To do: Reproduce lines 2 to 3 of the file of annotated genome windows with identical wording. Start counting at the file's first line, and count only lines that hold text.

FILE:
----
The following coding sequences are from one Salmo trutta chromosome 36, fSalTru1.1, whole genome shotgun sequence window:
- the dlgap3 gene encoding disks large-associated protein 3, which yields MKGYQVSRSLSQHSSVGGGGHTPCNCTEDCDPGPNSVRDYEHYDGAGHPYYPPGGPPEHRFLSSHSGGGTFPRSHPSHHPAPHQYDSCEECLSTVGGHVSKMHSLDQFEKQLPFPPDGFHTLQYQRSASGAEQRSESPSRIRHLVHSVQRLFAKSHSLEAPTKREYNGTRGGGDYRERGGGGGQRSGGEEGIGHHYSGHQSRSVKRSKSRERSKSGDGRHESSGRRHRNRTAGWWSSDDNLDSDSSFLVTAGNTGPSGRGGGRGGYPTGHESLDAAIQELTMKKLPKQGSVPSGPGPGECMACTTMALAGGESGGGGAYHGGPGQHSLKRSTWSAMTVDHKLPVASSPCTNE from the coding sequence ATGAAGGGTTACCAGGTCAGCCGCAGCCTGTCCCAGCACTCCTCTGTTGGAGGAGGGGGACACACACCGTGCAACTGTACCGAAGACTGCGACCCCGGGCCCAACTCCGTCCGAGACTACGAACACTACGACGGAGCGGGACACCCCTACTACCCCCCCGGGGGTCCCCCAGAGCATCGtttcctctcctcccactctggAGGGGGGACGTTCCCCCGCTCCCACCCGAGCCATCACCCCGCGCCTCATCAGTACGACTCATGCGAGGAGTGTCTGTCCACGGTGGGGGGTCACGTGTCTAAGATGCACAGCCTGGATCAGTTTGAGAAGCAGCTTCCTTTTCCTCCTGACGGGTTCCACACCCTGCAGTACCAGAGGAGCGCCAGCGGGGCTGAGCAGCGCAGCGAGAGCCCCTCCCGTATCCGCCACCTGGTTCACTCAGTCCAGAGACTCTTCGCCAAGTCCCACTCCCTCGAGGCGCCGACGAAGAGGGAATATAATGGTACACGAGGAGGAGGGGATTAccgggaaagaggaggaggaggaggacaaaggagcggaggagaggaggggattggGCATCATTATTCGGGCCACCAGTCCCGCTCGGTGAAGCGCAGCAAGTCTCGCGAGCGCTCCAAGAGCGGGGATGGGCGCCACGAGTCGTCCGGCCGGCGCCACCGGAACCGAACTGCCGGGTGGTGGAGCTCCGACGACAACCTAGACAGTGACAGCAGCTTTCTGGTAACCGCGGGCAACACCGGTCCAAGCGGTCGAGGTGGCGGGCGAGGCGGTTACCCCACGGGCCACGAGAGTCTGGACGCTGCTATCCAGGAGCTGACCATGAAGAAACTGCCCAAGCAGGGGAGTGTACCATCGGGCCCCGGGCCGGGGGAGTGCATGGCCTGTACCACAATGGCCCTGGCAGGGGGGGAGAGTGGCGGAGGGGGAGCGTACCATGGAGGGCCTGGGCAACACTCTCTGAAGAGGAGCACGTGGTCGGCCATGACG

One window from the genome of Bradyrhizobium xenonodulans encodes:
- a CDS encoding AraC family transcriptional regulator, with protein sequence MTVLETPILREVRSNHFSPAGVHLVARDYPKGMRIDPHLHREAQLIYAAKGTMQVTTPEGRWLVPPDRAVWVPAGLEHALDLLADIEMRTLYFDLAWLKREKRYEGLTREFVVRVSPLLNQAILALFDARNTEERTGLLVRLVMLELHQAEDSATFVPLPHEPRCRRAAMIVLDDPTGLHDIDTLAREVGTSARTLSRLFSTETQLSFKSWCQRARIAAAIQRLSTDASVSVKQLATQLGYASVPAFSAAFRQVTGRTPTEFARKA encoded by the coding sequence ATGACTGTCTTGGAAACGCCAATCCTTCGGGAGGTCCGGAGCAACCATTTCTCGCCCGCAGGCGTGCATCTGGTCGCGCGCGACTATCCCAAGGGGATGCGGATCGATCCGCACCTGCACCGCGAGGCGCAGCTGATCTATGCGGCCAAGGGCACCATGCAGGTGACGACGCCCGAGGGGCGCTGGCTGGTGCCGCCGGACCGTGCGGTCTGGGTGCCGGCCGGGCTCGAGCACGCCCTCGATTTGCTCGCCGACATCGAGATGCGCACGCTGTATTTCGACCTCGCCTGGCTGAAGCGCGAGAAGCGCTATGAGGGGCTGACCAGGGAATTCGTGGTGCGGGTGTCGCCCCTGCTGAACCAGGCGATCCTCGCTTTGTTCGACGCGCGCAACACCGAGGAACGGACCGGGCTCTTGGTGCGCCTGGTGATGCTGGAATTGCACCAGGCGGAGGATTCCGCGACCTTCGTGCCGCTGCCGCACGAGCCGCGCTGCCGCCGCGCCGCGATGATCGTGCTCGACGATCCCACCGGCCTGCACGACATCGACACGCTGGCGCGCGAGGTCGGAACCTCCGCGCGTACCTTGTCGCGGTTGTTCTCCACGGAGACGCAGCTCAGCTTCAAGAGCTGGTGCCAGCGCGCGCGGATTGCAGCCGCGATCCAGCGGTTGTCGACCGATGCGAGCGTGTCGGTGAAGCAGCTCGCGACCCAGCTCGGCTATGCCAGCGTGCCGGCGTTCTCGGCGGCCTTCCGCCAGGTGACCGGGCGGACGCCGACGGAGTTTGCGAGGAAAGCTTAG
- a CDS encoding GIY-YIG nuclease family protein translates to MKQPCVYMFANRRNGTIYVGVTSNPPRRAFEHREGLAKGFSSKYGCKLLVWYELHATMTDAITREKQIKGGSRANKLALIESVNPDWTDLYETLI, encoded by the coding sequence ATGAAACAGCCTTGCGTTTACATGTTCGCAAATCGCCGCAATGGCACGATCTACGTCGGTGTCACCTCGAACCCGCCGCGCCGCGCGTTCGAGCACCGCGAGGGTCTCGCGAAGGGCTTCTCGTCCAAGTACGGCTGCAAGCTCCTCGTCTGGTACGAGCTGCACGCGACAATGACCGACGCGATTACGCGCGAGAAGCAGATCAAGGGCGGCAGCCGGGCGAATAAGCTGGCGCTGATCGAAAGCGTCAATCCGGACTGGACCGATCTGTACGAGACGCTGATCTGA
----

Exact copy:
- the dlgap3 gene encoding disks large-associated protein 3, which yields MKGYQVSRSLSQHSSVGGGGHTPCNCTEDCDPGPNSVRDYEHYDGAGHPYYPPGGPPEHRFLSSHSGGGTFPRSHPSHHPAPHQYDSCEECLSTVGGHVSKMHSLDQFEKQLPFPPDGFHTLQYQRSASGAEQRSESPSRIRHLVHSVQRLFAKSHSLEAPTKREYNGTRGGGDYRERGGGGGQRSGGEEGIGHHYSGHQSRSVKRSKSRERSKSGDGRHESSGRRHRNRTAGWWSSDDNLDSDSSFLVTAGNTGPSGRGGGRGGYPTGHESLDAAIQELTMKKLPKQGSVPSGPGPGECMACTTMALAGGESGGGGAYHGGPGQHSLKRSTWSAMTVDHKLPVASSPCTNE from the coding sequence ATGAAGGGTTACCAGGTCAGCCGCAGCCTGTCCCAGCACTCCTCTGTTGGAGGAGGGGGACACACACCGTGCAACTGTACCGAAGACTGCGACCCCGGGCCCAACTCCGTCCGAGACTACGAACACTACGACGGAGCGGGACACCCCTACTACCCCCCCGGGGGTCCCCCAGAGCATCGtttcctctcctcccactctggAGGGGGGACGTTCCCCCGCTCCCACCCGAGCCATCACCCCGCGCCTCATCAGTACGACTCATGCGAGGAGTGTCTGTCCACGGTGGGGGGTCACGTGTCTAAGATGCACAGCCTGGATCAGTTTGAGAAGCAGCTTCCTTTTCCTCCTGACGGGTTCCACACCCTGCAGTACCAGAGGAGCGCCAGCGGGGCTGAGCAGCGCAGCGAGAGCCCCTCCCGTATCCGCCACCTGGTTCACTCAGTCCAGAGACTCTTCGCCAAGTCCCACTCCCTCGAGGCGCCGACGAAGAGGGAATATAATGGTACACGAGGAGGAGGGGATTAccgggaaagaggaggaggaggaggacaaaggagcggaggagaggaggggattggGCATCATTATTCGGGCCACCAGTCCCGCTCGGTGAAGCGCAGCAAGTCTCGCGAGCGCTCCAAGAGCGGGGATGGGCGCCACGAGTCGTCCGGCCGGCGCCACCGGAACCGAACTGCCGGGTGGTGGAGCTCCGACGACAACCTAGACAGTGACAGCAGCTTTCTGGTAACCGCGGGCAACACCGGTCCAAGCGGTCGAGGTGGCGGGCGAGGCGGTTACCCCACGGGCCACGAGAGTCTGGACGCTGCTATCCAGGAGCTGACCATGAAGAAACTGCCCAAGCAGGGGAGTGTACCATCGGGCCCCGGGCCGGGGGAGTGCATGGCCTGTACCACAATGGCCCTGGCAGGGGGGGAGAGTGGCGGAGGGGGAGCGTACCATGGAGGGCCTGGGCAACACTCTCTGAAGAGGAGCACGTGGTCGGCCATGACG

One window from the genome of Bradyrhizobium xenonodulans encodes: